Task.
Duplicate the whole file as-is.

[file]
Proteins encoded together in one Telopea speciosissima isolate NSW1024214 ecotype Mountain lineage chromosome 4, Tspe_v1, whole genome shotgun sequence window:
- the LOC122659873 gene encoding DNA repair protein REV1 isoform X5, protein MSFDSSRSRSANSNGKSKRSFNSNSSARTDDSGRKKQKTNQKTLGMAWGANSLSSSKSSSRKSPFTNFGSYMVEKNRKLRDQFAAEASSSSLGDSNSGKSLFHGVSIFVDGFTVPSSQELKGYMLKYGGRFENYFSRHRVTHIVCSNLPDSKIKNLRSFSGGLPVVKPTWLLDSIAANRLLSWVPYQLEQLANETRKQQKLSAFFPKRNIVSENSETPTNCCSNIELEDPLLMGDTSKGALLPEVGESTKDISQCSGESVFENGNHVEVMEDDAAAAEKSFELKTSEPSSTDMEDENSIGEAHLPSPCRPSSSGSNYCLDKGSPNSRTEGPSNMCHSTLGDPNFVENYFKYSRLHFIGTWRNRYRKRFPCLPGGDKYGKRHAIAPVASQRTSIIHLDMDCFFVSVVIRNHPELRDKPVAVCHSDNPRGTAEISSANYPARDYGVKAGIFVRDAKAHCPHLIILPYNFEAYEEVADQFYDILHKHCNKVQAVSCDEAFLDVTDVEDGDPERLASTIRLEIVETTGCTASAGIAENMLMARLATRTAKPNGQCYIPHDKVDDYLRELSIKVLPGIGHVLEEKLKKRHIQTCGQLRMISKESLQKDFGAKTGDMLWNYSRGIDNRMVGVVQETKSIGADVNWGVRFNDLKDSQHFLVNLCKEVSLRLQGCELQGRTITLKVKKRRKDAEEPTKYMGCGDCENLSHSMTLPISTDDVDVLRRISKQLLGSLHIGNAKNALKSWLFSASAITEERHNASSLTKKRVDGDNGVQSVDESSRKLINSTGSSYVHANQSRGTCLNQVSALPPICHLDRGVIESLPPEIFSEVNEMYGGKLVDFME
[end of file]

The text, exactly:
Proteins encoded together in one Telopea speciosissima isolate NSW1024214 ecotype Mountain lineage chromosome 4, Tspe_v1, whole genome shotgun sequence window:
- the LOC122659873 gene encoding DNA repair protein REV1 isoform X5, protein MSFDSSRSRSANSNGKSKRSFNSNSSARTDDSGRKKQKTNQKTLGMAWGANSLSSSKSSSRKSPFTNFGSYMVEKNRKLRDQFAAEASSSSLGDSNSGKSLFHGVSIFVDGFTVPSSQELKGYMLKYGGRFENYFSRHRVTHIVCSNLPDSKIKNLRSFSGGLPVVKPTWLLDSIAANRLLSWVPYQLEQLANETRKQQKLSAFFPKRNIVSENSETPTNCCSNIELEDPLLMGDTSKGALLPEVGESTKDISQCSGESVFENGNHVEVMEDDAAAAEKSFELKTSEPSSTDMEDENSIGEAHLPSPCRPSSSGSNYCLDKGSPNSRTEGPSNMCHSTLGDPNFVENYFKYSRLHFIGTWRNRYRKRFPCLPGGDKYGKRHAIAPVASQRTSIIHLDMDCFFVSVVIRNHPELRDKPVAVCHSDNPRGTAEISSANYPARDYGVKAGIFVRDAKAHCPHLIILPYNFEAYEEVADQFYDILHKHCNKVQAVSCDEAFLDVTDVEDGDPERLASTIRLEIVETTGCTASAGIAENMLMARLATRTAKPNGQCYIPHDKVDDYLRELSIKVLPGIGHVLEEKLKKRHIQTCGQLRMISKESLQKDFGAKTGDMLWNYSRGIDNRMVGVVQETKSIGADVNWGVRFNDLKDSQHFLVNLCKEVSLRLQGCELQGRTITLKVKKRRKDAEEPTKYMGCGDCENLSHSMTLPISTDDVDVLRRISKQLLGSLHIGNAKNALKSWLFSASAITEERHNASSLTKKRVDGDNGVQSVDESSRKLINSTGSSYVHANQSRGTCLNQVSALPPICHLDRGVIESLPPEIFSEVNEMYGGKLVDFME